Fig wild rice salad is a light addition to your holiday entertaining table. This is a paid post on behalf of Calfornia Figs.
Are you ready for the holidays? Even though Thanksgiving is later this year, I am not quite sure that I’m prepared. It’s easy to get overwhelmed by all the turkey talk that is flying around!
Fortunately we like to keep it simple when it comes to Thanksgiving, with a small gathering of just our family and maybe a few friends. While we like to have a few of the classic dishes like mashed potatoes and pecan pie, every year I like to have something somewhat different (and perhaps a bit healthy).
This year I’m using dried figs and wild rice to make a wonderfully sweet and nutty side dish salad.
dried golden figs
While you’ll often see dried Mission figs in stores, my favorite are actually the dried golden figs, which can be any of the “white” varieties of fig such as Kadota or Sierra.
Golden figs are more nutty and buttery, which makes them the ideal pairing for aromatics as well as roasted meats — like turkey!
When choosing dried figs, they should be soft but not wet. Dried figs can be stored for 6-8 months in an airtight container. If you’ve opened a package of figs, be sure to put them in a resealable container!
using dried figs
I love to add dried figs to savory recipes, and salads are a great way to do so. Dried figs are usually a bit large, which means slicing them for your recipe.
In my roasted sweet potatoes with dried figs recipe, I halved them. With baked goods like fig breakfast cookies, they need to be fully chopped for incorporating into the batter. For salads, I like to cut dried figs into thirds, which gives you a large piece for each forkful to provide plenty of sweet flavor.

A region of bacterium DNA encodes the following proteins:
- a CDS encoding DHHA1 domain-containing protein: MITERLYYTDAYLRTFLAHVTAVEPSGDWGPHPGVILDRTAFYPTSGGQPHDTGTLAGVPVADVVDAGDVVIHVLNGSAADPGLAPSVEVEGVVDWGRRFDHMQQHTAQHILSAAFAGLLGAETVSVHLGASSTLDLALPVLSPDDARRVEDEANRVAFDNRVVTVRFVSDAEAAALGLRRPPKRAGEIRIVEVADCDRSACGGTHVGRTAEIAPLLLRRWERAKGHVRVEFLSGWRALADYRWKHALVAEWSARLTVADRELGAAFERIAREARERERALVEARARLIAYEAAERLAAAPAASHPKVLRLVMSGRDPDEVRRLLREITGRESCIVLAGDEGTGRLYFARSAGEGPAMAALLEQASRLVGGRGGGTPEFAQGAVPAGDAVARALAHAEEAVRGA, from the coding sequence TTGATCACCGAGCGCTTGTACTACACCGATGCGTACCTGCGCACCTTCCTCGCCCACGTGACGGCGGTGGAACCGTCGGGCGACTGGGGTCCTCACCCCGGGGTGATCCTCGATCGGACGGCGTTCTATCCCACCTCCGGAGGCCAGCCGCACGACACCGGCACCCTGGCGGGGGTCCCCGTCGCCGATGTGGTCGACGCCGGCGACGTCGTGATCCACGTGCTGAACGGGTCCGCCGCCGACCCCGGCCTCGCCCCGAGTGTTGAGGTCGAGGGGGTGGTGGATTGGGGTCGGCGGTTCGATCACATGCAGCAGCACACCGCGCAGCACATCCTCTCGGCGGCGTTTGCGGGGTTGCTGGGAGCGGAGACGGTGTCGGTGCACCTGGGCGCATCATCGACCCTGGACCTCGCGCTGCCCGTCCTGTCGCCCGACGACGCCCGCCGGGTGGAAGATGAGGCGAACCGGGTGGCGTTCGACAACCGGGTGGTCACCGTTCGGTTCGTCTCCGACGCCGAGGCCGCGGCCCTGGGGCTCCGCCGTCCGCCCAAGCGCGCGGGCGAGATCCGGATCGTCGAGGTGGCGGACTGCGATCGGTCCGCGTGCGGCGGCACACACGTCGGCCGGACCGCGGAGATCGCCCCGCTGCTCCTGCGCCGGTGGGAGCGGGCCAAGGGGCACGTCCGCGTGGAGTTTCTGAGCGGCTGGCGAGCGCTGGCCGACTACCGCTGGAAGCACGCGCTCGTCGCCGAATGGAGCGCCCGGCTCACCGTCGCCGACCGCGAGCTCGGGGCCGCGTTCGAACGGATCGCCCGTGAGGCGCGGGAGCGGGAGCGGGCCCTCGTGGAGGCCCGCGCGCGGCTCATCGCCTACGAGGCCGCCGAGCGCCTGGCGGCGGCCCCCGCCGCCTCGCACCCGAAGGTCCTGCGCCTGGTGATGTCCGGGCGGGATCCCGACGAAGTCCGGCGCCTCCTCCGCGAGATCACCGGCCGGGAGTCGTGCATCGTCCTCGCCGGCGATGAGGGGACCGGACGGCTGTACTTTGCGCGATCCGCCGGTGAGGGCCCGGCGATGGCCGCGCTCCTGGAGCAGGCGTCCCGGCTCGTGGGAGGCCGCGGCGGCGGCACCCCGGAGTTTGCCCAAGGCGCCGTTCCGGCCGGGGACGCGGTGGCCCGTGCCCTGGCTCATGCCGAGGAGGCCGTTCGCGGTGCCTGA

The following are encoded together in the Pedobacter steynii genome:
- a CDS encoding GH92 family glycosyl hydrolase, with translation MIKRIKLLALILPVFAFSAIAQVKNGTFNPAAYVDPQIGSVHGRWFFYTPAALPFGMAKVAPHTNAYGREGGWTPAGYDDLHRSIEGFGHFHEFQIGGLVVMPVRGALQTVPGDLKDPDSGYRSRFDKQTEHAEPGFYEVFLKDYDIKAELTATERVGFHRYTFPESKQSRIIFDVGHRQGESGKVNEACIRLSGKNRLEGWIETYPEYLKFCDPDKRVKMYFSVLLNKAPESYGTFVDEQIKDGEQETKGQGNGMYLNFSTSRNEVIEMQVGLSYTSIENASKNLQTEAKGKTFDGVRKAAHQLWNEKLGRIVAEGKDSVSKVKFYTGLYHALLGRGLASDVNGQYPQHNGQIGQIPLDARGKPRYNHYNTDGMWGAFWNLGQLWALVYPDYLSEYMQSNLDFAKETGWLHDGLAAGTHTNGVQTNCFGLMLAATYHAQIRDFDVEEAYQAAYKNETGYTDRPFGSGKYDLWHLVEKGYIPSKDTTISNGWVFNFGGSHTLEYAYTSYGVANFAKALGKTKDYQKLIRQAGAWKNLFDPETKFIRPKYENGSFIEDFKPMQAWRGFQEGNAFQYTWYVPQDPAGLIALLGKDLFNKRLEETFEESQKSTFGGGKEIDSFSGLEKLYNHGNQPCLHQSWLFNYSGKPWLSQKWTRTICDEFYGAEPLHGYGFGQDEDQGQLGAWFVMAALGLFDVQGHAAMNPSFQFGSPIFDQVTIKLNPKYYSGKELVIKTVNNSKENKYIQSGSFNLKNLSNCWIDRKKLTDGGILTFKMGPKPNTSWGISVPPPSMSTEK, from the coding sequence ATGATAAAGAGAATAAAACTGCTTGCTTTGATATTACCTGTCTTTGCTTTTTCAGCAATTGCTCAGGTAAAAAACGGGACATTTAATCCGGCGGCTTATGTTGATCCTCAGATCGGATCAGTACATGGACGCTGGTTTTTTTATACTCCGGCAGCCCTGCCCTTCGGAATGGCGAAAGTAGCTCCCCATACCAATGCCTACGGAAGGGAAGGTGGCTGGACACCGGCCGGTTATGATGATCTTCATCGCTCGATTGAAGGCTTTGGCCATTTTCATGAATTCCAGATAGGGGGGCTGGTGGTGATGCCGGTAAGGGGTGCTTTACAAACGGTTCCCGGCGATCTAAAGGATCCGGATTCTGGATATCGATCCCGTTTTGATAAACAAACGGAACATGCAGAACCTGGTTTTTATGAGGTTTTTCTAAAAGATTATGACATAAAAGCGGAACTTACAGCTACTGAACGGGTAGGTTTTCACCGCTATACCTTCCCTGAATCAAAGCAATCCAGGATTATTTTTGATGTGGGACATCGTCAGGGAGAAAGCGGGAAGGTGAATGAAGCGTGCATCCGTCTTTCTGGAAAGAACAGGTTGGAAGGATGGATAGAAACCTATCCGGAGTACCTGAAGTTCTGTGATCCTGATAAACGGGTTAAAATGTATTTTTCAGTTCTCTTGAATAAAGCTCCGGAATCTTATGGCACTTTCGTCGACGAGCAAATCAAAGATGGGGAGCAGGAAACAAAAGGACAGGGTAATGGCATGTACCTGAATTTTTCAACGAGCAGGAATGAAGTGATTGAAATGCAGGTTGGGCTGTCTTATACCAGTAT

When cutting figs, be sure to use a very sharp knife. Depending on how fresh your dried figs are, they can be very sticky! Be patient and clean your knife with a damp cloth as needed to remove excess juices.
In this fig wild rice salad, there are multiple contrasts of flavor and texture. Crunchy almonds, chewy sweet figs, peppery arugula, nutty wild rice, and tangy goat cheese — it’s just so good!
I was inspired to create recipe thanks to the California Figs cookbook, a wonderful collection of fig recipes (that one of my friends happened to shoot photos for!). You can find the cookbook as well as a wealth of fig recipes at CaliforniaFigs.com.
cooking wild rice
I’ve been cooking wild rice for a while now, and I’ve noticed that depending on the kind I buy, the method for cooking is different.
Sometimes the method calls to simmer for 45 minutes, while other times it has you simmer for a shorter period of time and then sit covered with the burner off.
The age of the rice and how it has been dried are factors in the amount of cooking time, as is whether the rice is actually wild or cultivated. The rice you buy will have instructions to match, but also use your instincts and cook to your tastes.
You can make this fig wild rice salad ahead of time, keeping the goat cheese and vinaigrette off until just before serving. You’ll be surprised how many guests are grateful for a green option on the table this holiday season!
- 1/2 dry wild rice
- 5 ounces baby arugula
- 1 1/2 cup sliced dried golden figs
- 3/4 cup crumbled goat cheese
- 1/2 cup slivered almonds
For the vinaigrette
- 1/4 cup orange juice
- 2 tablespoons balsamic vinegar
- 1 clove garlic, minced
- 1/4 cup olive oil
- Salt and pepper, to taste
- Cook wild rice according to package directions. Drain any excess water and let cool slightly.
- In a large bowl, combine wild rice and arugula. The arugula will wilt slightly from the rice. Add dried figs, goat cheese, and slivered almonds and toss to combine.
- To make the vinaigrette, whisk together orange juice, balsamic, garlic, olive oil, and salt and pepper to taste. (You can also combine in a mason jar, cap it, and shake to combine.)
- Pour dressing over salad just before serving, keeping extra dressing on the side.
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Nutrition Information:Yield: 6 Serving Size: 1
Amount Per Serving: Calories: 260 Total Fat: 19g Saturated Fat: 6g Trans Fat: 0g Unsaturated Fat: 13g Cholesterol: 13mg Sodium: 188mg Carbohydrates: 15g Fiber: 3g Sugar: 9g Protein: 9g